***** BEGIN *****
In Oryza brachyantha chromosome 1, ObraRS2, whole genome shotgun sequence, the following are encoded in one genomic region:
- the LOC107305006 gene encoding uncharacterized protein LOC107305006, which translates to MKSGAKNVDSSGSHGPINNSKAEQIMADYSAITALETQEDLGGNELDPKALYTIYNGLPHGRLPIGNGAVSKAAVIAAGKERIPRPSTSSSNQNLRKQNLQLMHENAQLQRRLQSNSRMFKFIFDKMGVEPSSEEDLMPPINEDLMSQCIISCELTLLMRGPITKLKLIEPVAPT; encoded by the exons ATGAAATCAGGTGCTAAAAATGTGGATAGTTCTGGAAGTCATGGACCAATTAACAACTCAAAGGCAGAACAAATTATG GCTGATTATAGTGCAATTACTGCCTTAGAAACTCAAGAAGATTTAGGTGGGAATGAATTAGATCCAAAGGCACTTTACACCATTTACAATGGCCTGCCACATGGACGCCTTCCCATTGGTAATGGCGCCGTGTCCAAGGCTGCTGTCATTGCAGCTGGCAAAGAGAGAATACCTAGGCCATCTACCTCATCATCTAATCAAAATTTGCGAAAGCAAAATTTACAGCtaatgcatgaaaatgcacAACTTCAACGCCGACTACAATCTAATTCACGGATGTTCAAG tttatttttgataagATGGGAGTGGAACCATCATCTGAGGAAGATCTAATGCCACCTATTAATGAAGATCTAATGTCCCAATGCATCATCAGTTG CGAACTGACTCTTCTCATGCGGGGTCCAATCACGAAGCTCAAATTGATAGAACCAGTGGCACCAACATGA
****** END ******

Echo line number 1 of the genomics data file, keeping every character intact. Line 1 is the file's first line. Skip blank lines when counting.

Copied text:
In Oryza brachyantha chromosome 1, ObraRS2, whole genome shotgun sequence, the following are encoded in one genomic region: